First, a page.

Saturday, 11 June 2011

Minus level characters

We've seen some intense rolling discussions this past week. For anyone not following events in the D&D OSR, Stuart has a summary up here.

The topics were shields, nihilism, heroism, gory art, oddly familiar art and level zero characters.

For the last of these I have a small suggestion to make, hopefully useful in more than one OSR.

But first a late entry for last week's Saturday Centus at Jenny Matlock's blog, 25 words plus the phrase the end. It was hard to resist writing it then and the theme seems to fit now.

It is never the end, never the beginning. The story has no pages. There is no book. Perhaps there is retelling. And thus we may live on.

That could be an approach. Level zero is an interesting concept, and ckutalik looked at it here at Hill Cantons a while back. The trigger now is the Dungeon Crawl Classics Beta Rules release from Goodman Games. Starting characters are weak; it's worth learning names, but you might not need to remember long with these guys.

So what to do if you love the level zero idea, but not the execution so to speak? One thing we've been reminded this week is that gaming can be a very different thing to each of us; we may be at the table for very different reasons. That said, I'd guess many of us are there for a shared fiction, a story collaboratively created.

A story of course is usually a piece of the possible cut out and marked as complete enough to tell. Away from those apparently shapeless possibilities, the story seems to have a form, a linearity, a point, and the events will naturally seem to be leading to that.

This is sounding familiar to the fundamental laws idea, right? Well, yes.

I'm not talking railroad, but expectations. If a friend, parent, master or associate is killed another friend, child, pupil or associate may act.  He or she may seek revenge, or see succession. There may be unfinished business, or myth calling. A sense of honour, or maybe a deal waiting to be done, a power vacuum, a tipping point close, a revolution to be set in motion, nothing left to lose. A powerful purpose, reason to jump in.

How about each level zero character having a simple ability, one-off or not? A destiny, an intimation of greatness, a push or a pull. Play it at a critical moment to barely scrape through, fulfil those expectations, reflect that framing. It may just be enough.

If it isn't, have the NPC standing alongside raise the standard, or see a once-in-a-lifetime chance appear ahead, or have something click in a character out of shot, as yet unmet. There's the next guy you roll up. No emotional investment need be fully lost. The world can keep turning, the fire burning, perhaps only on new ground, with new fuel.

Why not in wargames too? The last member of unit has a lot on his or her shoulders. And think of the auxiliaries, trainees, support staff, friends and family, passersby.

I'm not saying this is how you should do it - of course - or even that it needs to be done. There are good reasons for a high attrition rate in a gaming. We all have our own cups of tea, even if made with the same essential liquid. There are many implementations, more elegance. This is just an option, another experiment in fun, more of that exploration.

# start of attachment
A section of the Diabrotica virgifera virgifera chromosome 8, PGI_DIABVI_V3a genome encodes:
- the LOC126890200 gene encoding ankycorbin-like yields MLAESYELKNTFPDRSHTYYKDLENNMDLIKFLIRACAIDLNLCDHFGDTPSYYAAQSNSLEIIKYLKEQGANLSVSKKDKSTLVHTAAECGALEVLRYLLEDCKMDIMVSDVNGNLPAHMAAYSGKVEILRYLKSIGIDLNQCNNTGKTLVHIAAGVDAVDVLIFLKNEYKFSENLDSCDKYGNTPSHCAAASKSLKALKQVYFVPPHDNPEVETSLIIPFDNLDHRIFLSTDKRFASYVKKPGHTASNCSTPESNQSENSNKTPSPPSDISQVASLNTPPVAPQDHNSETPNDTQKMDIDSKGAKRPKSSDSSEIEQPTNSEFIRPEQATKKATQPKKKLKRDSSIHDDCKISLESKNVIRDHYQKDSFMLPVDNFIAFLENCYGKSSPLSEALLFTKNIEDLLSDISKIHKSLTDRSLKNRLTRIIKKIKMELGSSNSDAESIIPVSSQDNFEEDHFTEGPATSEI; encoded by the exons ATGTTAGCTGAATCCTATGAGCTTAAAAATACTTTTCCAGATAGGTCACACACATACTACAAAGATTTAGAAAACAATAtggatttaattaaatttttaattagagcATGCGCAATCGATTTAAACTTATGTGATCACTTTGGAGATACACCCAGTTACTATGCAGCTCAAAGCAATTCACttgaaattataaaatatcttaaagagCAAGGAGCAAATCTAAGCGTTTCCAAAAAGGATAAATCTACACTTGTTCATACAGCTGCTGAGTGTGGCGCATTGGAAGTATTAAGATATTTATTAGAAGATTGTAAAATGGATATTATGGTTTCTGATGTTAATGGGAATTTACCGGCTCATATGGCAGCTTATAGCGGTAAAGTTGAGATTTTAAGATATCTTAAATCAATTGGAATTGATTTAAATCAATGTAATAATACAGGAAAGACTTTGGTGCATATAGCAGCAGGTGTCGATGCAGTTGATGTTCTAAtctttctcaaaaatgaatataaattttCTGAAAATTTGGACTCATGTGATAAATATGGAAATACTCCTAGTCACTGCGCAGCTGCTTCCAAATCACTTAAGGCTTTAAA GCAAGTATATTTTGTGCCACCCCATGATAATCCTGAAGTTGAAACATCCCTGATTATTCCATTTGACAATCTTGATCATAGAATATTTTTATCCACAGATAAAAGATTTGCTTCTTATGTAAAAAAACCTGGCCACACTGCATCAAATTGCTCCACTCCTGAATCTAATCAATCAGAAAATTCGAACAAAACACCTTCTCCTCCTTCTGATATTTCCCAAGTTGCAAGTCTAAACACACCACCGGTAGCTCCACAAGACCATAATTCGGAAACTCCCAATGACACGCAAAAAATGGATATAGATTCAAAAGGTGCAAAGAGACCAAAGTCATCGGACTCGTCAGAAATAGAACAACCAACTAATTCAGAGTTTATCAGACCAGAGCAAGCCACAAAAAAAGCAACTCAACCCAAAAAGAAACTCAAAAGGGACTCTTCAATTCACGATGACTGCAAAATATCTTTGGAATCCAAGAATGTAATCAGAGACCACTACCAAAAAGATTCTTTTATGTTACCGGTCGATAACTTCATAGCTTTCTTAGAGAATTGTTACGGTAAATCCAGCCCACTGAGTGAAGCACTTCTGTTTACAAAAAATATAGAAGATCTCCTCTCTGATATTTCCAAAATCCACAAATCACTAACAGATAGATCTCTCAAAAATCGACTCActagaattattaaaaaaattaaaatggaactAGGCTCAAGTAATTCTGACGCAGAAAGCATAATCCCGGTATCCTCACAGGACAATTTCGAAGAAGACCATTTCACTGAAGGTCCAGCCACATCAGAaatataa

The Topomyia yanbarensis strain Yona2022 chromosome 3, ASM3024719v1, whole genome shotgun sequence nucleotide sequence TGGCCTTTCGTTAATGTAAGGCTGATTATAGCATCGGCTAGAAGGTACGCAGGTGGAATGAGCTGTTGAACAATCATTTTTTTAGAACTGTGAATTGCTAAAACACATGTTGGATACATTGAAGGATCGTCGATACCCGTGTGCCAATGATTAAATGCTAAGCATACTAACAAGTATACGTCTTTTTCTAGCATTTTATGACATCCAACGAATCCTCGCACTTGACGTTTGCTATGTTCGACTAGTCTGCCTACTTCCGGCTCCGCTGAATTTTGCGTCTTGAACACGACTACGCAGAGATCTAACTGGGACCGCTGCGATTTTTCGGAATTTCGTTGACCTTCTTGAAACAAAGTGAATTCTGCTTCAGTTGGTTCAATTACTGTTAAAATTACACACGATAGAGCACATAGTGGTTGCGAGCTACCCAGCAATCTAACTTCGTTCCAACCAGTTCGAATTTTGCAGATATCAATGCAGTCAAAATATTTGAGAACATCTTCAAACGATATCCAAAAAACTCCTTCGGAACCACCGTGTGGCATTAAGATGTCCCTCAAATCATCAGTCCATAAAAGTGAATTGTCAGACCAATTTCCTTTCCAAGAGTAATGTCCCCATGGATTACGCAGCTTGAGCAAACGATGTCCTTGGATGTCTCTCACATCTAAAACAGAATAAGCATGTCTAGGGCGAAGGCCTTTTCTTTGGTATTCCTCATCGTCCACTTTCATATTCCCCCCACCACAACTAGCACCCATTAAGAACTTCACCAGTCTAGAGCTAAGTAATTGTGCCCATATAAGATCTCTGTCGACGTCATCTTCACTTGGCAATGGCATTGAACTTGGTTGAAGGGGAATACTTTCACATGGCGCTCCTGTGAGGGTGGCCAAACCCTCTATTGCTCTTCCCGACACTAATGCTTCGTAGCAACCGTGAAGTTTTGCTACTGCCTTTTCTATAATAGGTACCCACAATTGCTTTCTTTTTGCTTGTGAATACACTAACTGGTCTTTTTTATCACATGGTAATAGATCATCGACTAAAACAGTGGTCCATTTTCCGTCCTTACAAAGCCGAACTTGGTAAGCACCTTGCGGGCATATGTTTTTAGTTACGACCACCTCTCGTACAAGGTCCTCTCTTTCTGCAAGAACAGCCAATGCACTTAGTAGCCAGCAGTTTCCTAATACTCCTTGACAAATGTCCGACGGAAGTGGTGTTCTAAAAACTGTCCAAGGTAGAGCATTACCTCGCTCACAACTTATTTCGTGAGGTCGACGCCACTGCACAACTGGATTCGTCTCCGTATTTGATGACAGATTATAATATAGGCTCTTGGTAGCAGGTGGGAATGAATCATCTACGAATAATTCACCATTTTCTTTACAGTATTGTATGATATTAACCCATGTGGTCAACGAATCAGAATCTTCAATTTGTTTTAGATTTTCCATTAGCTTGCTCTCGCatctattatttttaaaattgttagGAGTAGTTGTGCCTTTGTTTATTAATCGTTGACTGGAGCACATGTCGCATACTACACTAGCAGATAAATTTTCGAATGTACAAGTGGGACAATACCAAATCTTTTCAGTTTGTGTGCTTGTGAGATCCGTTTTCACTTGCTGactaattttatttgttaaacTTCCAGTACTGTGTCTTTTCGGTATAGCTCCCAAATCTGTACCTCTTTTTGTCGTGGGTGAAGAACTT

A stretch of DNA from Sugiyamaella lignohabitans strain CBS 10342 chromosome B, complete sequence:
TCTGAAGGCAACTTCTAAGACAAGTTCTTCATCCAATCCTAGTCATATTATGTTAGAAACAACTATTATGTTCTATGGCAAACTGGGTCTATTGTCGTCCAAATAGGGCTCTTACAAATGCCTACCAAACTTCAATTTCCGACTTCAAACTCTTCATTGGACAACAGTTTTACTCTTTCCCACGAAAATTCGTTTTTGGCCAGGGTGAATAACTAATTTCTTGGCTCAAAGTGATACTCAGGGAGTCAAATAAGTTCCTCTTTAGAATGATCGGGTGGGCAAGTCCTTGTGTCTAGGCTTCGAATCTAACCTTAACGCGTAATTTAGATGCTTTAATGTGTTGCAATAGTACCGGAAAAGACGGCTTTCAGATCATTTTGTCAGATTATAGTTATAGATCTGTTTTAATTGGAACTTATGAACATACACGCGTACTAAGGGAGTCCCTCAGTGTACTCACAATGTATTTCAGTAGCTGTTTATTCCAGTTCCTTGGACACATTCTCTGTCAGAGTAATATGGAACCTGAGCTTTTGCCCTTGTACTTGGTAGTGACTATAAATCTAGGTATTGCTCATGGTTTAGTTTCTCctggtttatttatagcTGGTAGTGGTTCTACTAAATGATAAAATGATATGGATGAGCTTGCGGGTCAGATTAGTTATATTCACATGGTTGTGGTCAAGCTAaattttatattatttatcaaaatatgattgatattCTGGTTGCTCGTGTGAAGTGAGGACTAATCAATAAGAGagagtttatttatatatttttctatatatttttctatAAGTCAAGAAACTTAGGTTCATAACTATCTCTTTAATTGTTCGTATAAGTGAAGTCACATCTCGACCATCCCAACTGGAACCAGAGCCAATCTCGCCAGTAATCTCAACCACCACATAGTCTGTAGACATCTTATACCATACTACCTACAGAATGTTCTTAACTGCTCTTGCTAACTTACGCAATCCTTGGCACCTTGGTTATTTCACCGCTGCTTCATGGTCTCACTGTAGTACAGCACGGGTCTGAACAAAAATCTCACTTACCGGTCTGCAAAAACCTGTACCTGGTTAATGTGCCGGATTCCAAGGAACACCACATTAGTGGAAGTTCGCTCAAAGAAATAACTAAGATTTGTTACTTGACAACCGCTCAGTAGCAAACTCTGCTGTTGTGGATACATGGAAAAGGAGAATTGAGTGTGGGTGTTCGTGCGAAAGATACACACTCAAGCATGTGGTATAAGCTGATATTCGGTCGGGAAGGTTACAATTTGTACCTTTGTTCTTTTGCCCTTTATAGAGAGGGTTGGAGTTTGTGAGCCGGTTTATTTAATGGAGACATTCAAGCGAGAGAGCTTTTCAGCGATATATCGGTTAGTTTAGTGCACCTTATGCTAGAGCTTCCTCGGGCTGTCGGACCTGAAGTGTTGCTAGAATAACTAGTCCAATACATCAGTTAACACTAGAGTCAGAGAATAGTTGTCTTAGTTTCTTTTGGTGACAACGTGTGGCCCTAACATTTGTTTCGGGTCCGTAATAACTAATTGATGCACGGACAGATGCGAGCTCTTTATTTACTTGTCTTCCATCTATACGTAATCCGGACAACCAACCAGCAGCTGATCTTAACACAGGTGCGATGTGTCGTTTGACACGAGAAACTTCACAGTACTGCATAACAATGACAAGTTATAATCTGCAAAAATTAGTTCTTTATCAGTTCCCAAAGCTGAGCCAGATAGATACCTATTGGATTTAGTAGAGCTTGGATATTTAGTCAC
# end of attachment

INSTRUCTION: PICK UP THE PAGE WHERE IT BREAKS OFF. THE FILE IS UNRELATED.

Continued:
_

5 comments:

Trey said...

I can see the appeal in the "high attrition rate" idea--dungeoncrawling as a sort of horror story (where people purposely put themselves into the horror) akin to some Western novels (Blood Meridian, or In Rogue Blood) or some cautionary tales of the outlaw life--where all participants are marked men whether at the outside or later (like The Assassination of Billy the Kid).

I think that's a pretty different feel from the inspirations of Appendix N--or indeed any sort of fantasy literature in existence--but in a way I think that makes it seem more worth exploring.

Bartender said...

He who seeks revenge must dig two graves.

Porky said...

@ Trey - I agree. I think there is value in the approach, and the more so the more the game involves roleplaying, where the relationship between players and characters guided is much stronger. Horror seems a good word.

@ Bartender - Reasonable reflection. You might want to look back over those posts mentioned at the beginning. You can probably get to most if not all through Trey's and Stuart's blogroll, or through the top blogroll and roleplaying blogroll here.

ckutalik said...

One thing that annoys me about this medium is the demanding immediacy of it all; my brain just doesn't work that way sometimes.

I read this post and have been ruminating on it since you posted it, but haven't quite put it together. I like your direction here, I like the idea of playing more than a single character but something more like ripples in a pond from that character.

Porky said...

I find things I read can percolate for days, and who knows when or how some of the thoughts emerge again?

This is for me one of those 'sensed whole' posts, where there's something much deeper just beyond perception. Like you, I feel the idea is playing less a standard entity, in this case a single character, and playing more a region or aspect of the game world, or theme in the larger polycosmos. The ripples image is a good one.